MATERIA MAGICA NOVA:
TOWARDS A CRITICAL MAGICK (BREVIS)

HAWTHONN

A talk delivered at Strange Attractor presents:
Towards a Progressive Magick,
30 May 2019 at The Horse Hospital, London.

I. The Genius of the Crossroads

In a recent paper on the ethnography of esotericism, Susannah Crockford and Egil Asprem observed that: “The valorisation of individualism in new age spirituality suggests the influence of neoliberal ideology. Emphasising self-reliance is a way of naturalising a political economic project —removing the social safety nets of the welfare state. ‘Self-help’ and ‘self-care’ are not neutral discourse; they encourage acceptance of particular political and economic projects through the sacralisation of individuality and by attributing responsibility solely to the self. Examining contemporary esotericism requires a serious engagement with the ways that esotericism is not only a marginalised victim of history, but itself plays a role in legitimising dominant ideologies (e.g. neoliberalism) and reifying global power asymmetries.” (2018: 18-19)

It was reading this passage in particular that seemed to sum up many of our feelings about the relationship between the esoteric and the contemporary political landscape. It made us particularly consider how the ‘sacred’ – by which we mean that which is traditionally beheld as transcendent, untainted, ideal or otherwise partitioned from the mundane: the province of illumined magi and ‘aristocrats of the soul’ – has been used to enforce a variety of dominant ideological and political positions, from neoliberalism and ultra-libertarianism, to notions of racial purity and gender essentialism, and the enabling and proliferation of fascist ideals. We became particularly interested in how we could create forms of practice which subvert these implications of the esoteric worldview. Although we would not declare theism and tradition as irrevocably tainted by fascism, the idea of exploring ritual through an anti-spiritualistic, anti-essentialist position, intrigued us.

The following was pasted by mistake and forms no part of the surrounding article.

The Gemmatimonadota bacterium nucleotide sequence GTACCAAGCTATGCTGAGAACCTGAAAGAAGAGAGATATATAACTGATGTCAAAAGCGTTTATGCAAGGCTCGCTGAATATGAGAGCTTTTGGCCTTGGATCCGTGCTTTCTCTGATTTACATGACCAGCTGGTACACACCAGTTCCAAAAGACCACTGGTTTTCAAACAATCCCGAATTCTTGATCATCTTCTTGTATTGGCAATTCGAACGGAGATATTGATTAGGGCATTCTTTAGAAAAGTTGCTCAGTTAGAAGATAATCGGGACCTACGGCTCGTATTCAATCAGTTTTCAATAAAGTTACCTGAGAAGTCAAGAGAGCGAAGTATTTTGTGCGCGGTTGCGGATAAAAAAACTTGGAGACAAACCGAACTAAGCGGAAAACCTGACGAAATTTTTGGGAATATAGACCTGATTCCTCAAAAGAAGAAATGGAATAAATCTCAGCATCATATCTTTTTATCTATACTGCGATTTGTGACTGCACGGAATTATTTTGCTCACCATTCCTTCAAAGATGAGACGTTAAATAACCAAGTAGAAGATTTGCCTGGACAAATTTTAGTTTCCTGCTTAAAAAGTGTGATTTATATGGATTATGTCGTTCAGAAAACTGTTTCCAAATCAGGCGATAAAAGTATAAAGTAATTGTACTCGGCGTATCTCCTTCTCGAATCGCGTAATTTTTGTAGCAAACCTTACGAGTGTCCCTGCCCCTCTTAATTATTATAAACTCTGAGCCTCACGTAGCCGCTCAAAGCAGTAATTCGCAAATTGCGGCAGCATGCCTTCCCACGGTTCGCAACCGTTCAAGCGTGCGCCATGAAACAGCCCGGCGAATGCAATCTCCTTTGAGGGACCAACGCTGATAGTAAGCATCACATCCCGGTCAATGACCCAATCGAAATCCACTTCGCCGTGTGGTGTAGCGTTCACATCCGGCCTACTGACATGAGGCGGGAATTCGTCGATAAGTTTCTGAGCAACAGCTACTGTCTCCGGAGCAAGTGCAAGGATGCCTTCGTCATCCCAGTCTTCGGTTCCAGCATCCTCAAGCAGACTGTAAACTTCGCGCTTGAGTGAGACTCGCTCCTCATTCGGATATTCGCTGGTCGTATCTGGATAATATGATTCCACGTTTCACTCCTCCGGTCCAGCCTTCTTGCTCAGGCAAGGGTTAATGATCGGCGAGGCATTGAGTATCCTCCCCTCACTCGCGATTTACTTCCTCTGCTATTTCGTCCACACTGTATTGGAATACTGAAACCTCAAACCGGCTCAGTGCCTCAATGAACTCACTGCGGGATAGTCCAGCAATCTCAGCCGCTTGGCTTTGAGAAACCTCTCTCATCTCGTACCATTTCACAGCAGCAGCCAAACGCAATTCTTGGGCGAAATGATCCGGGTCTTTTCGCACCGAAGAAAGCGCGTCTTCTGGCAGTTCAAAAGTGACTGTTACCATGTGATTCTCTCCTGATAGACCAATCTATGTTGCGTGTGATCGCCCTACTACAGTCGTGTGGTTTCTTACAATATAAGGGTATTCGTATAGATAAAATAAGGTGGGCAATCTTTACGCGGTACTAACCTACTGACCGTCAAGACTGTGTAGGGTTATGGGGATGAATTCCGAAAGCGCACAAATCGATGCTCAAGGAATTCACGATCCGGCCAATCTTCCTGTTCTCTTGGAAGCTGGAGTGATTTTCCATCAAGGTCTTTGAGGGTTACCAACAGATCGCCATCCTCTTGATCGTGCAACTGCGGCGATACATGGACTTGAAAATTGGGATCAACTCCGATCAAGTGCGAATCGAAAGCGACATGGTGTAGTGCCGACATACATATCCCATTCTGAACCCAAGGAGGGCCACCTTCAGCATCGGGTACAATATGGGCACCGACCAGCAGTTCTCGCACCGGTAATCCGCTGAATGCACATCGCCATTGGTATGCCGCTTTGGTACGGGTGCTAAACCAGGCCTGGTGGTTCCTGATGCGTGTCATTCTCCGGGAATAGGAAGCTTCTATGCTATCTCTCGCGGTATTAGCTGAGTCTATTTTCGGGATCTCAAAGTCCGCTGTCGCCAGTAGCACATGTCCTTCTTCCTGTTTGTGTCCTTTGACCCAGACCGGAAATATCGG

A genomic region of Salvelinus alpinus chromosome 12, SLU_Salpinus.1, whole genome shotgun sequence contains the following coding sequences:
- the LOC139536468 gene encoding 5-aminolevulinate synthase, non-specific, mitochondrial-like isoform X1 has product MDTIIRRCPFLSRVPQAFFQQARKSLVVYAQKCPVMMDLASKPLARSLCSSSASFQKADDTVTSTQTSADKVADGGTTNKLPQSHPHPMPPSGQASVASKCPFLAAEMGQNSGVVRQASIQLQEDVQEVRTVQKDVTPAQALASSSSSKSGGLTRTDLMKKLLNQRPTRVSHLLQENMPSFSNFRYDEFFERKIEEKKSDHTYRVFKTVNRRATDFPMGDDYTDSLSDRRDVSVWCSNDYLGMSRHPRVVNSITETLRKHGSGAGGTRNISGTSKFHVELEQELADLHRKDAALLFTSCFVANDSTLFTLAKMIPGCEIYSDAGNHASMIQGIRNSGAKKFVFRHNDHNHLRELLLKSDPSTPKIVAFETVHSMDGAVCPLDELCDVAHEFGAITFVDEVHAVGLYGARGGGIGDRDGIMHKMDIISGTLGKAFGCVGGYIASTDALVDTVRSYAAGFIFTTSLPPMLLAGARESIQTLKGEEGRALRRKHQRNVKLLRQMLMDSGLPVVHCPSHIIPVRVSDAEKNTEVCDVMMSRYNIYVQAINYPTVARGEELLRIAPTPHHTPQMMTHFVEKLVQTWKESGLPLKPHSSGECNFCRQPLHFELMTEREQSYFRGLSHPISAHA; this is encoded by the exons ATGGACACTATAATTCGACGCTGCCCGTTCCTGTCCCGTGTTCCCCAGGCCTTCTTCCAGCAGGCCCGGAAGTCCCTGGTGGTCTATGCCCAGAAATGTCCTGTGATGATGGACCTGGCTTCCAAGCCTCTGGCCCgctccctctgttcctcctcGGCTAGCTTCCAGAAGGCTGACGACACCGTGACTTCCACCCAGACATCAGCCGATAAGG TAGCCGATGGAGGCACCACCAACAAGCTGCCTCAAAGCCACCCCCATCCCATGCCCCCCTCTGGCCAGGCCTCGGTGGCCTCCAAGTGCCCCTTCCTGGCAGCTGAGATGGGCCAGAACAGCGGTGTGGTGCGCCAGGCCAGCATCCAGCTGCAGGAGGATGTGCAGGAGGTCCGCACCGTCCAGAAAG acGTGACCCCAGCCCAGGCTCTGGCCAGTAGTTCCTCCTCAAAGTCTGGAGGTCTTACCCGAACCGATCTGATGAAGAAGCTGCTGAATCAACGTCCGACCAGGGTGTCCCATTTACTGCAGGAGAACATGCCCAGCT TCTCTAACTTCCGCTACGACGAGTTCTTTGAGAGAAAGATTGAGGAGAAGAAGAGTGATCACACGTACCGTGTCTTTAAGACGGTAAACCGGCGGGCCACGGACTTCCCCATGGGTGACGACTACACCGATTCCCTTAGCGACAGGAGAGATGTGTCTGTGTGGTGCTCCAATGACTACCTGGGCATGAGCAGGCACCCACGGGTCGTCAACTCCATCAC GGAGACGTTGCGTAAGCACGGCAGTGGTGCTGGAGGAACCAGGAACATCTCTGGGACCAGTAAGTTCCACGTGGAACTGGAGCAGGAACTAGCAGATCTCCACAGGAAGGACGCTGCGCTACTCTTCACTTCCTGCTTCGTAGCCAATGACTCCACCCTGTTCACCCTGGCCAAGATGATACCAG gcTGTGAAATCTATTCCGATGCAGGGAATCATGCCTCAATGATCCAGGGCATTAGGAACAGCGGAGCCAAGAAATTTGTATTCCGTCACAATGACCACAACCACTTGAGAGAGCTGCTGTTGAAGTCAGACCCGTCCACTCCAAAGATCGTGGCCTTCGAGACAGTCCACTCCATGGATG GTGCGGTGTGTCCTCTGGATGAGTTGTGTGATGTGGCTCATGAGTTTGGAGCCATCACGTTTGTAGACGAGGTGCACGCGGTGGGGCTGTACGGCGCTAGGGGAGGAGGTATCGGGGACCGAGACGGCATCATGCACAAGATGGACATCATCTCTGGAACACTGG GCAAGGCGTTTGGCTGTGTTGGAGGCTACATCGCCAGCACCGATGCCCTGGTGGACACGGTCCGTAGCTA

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Listen to the Voice of Fire – 15-16 March 2019